Search Images Maps Play YouTube News Gmail Drive More »
Sign in
Screen reader users: click this link for accessible mode. Accessible mode has the same essential features but works better with your reader.

Patents

  1. Advanced Patent Search
Publication numberUS7165788 B2
Publication typeGrant
Application numberUS 10/455,923
Publication dateJan 23, 2007
Filing dateJun 6, 2003
Priority dateJun 6, 2003
Fee statusLapsed
Also published asUS20040247374, US20070085328
Publication number10455923, 455923, US 7165788 B2, US 7165788B2, US-B2-7165788, US7165788 B2, US7165788B2
InventorsChristopher M. Smith, Phillip H. Neal, Thomas J. Africa, Kate O'Hara
Original AssigneeSmith Christopher M, Neal Phillip H, Africa Thomas J, O'hara Kate
Export CitationBiBTeX, EndNote, RefMan
External Links: USPTO, USPTO Assignment, Espacenet
Binding wrapper
US 7165788 B2
Abstract
A binding wrapper including a first generally stiff end component, a second generally stiff end component spaced apart from the first end component, and a connecting component extending between the first and second end components. The connecting component includes at least a portion of elastic material, and the first and second end components are releasably attachable together such that the wrapper is formable into a closed loop.
Images(6)
Previous page
Next page
Claims(24)
1. A binding wrapper comprising:
a first generally stiff end component having an inner surface, an outer surface and a portion of hook and loop fastening material located on said first end component;
a second generally stiff end component spaced apart from said first end component and having an inner surface, an outer surface and a portion of hook and loop fastening material located on said second end component, wherein said portions of hook and loop fastening material are releasably attachable together to releasably attach said first and second end components together, and wherein when said binding wrapper is in an opened substantially flat position, both of inner surfaces generally face a first direction and both of said outer surfaces generally face a second direction that is opposite to said first direction; and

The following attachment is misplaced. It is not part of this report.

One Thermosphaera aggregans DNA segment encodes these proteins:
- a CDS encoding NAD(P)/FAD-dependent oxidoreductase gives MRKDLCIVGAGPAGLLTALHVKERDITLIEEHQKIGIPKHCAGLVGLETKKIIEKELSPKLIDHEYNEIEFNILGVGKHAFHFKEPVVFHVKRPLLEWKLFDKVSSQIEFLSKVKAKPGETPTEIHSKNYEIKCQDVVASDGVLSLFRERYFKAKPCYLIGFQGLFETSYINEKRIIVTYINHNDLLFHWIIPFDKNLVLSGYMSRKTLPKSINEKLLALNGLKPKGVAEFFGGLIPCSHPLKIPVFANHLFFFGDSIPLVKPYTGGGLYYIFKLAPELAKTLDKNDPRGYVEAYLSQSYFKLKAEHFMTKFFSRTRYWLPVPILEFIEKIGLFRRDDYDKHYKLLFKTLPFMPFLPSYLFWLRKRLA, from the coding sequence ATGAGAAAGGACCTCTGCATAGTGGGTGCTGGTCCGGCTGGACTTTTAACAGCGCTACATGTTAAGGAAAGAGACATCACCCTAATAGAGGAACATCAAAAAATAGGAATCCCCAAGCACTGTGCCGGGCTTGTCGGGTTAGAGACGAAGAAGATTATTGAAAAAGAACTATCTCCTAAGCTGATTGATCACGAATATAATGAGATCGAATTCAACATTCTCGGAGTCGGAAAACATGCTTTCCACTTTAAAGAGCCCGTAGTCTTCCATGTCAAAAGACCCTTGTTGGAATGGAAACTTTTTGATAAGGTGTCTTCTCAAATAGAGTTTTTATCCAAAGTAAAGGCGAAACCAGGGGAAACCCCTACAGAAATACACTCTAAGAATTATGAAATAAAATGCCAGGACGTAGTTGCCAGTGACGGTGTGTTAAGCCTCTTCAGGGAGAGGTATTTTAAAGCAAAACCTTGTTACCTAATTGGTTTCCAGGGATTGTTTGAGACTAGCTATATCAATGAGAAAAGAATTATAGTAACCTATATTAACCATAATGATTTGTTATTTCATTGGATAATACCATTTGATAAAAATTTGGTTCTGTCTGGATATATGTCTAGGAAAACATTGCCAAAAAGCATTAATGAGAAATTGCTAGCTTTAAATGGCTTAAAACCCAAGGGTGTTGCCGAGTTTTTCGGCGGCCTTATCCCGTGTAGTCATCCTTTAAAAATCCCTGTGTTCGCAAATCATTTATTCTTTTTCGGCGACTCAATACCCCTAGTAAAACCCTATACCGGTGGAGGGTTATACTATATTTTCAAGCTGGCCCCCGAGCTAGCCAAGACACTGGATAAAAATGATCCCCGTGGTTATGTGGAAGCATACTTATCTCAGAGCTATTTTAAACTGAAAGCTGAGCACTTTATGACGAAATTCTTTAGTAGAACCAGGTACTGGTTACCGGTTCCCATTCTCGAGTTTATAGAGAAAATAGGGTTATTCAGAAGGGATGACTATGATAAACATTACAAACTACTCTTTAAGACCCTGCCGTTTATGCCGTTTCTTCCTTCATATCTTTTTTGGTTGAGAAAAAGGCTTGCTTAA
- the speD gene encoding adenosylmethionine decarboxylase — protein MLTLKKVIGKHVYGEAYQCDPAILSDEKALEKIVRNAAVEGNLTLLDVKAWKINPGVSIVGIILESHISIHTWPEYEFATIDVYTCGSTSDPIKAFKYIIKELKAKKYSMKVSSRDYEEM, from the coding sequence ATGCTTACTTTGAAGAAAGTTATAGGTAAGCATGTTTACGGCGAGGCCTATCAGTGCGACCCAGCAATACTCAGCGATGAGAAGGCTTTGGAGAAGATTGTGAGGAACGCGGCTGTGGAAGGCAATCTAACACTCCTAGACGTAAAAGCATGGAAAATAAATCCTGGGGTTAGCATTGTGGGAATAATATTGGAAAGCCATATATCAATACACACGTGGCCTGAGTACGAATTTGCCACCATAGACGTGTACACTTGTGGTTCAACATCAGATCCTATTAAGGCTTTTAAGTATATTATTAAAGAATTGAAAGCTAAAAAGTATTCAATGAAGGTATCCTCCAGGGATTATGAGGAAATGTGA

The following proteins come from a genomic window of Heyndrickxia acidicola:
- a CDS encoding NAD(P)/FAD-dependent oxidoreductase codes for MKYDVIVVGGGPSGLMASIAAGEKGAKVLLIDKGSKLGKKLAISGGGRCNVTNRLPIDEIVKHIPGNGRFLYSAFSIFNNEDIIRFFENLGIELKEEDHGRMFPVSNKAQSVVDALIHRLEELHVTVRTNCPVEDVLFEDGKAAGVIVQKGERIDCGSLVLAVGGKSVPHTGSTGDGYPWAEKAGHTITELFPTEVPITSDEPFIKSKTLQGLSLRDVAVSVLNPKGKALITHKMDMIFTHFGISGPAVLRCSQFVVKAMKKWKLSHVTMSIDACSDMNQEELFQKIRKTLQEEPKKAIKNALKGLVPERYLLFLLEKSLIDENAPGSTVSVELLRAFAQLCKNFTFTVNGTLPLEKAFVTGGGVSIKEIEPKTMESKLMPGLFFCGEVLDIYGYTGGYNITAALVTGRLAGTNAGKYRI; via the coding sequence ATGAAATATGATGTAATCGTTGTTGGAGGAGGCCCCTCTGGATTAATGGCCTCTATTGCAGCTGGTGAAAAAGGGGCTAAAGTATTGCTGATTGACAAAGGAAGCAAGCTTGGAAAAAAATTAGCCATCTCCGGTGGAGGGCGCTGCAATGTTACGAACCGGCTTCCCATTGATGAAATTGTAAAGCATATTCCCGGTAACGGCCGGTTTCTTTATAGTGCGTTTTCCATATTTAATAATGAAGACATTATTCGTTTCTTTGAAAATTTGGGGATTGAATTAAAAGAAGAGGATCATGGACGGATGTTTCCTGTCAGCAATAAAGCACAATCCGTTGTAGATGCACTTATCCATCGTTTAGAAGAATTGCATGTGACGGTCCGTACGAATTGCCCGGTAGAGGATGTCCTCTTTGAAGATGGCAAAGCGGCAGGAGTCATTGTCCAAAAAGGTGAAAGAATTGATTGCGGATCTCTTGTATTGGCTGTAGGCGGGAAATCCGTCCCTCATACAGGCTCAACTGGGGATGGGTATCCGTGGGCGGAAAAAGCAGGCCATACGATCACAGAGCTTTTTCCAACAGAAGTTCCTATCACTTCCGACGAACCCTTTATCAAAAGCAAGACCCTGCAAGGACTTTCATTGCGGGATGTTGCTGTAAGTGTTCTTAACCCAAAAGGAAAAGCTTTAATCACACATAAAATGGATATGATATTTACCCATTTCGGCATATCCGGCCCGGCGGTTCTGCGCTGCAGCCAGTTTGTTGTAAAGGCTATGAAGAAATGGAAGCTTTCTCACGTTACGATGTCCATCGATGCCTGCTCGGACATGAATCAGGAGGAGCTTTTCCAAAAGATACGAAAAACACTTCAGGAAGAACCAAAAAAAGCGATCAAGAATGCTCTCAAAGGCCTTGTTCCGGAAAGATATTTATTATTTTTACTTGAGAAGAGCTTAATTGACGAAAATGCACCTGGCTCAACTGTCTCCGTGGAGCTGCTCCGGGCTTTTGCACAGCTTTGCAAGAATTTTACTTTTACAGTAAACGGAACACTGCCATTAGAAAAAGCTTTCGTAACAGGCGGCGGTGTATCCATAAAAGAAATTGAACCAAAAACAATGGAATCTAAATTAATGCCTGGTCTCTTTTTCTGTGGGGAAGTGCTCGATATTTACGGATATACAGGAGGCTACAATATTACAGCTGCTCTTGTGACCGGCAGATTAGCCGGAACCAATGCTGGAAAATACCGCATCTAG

a connecting component extending between said first and second end components, said connecting component including at least a portion of substantially stretchable elastic material, wherein said first and second end components are releasably attachable together such that said wrapper is formable into a closed loop, and wherein when said wrapper is formed into said closed loop said second end component at least partially overlaps said first end component such that said outer surface of said first end component faces and is substantially parallel to said inner surface of said second end component, and wherein each portion of hook and loop fastening material extends substantially the entire length of the associated end component to allow said first and second end components to be releasably attached together in a variety of overlapping conditions, and wherein at least one of said end components or said connecting component includes a frictional gripping surface on an inner surface thereof to aid in gripping loose materials inside said closed loop when said wrapper is formed into said closed loop.
2. The binding wrapper of claim 1 wherein said first and second end components and said connecting component are generally flat and planar.
3. The wrapper of claim 1 wherein said connecting component includes a generally stiff backing component, a first substantially stretchable elastic component located on one side of said backing component and a second substantially stretchable elastic component located on opposite side of said backing component, and wherein said first end component, said second end component, and said backing component are generally parallel when said wrapper is in said opened substantially flat position and are generally parallel when said wrapper is formed into said closed loop.